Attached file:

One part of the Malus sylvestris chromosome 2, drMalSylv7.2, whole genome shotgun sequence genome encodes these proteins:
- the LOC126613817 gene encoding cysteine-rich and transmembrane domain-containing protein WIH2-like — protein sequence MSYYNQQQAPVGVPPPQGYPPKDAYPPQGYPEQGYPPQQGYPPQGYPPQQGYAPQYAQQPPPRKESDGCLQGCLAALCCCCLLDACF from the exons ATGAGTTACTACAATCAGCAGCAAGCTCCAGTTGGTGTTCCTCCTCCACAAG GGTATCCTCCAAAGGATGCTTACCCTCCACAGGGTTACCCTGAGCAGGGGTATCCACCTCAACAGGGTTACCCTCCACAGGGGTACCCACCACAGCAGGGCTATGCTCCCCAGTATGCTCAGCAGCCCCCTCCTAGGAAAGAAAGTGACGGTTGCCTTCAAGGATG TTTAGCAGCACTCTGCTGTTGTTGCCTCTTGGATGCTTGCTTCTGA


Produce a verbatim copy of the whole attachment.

One part of the Malus sylvestris chromosome 2, drMalSylv7.2, whole genome shotgun sequence genome encodes these proteins:
- the LOC126613817 gene encoding cysteine-rich and transmembrane domain-containing protein WIH2-like — protein sequence MSYYNQQQAPVGVPPPQGYPPKDAYPPQGYPEQGYPPQQGYPPQGYPPQQGYAPQYAQQPPPRKESDGCLQGCLAALCCCCLLDACF from the exons ATGAGTTACTACAATCAGCAGCAAGCTCCAGTTGGTGTTCCTCCTCCACAAG GGTATCCTCCAAAGGATGCTTACCCTCCACAGGGTTACCCTGAGCAGGGGTATCCACCTCAACAGGGTTACCCTCCACAGGGGTACCCACCACAGCAGGGCTATGCTCCCCAGTATGCTCAGCAGCCCCCTCCTAGGAAAGAAAGTGACGGTTGCCTTCAAGGATG TTTAGCAGCACTCTGCTGTTGTTGCCTCTTGGATGCTTGCTTCTGA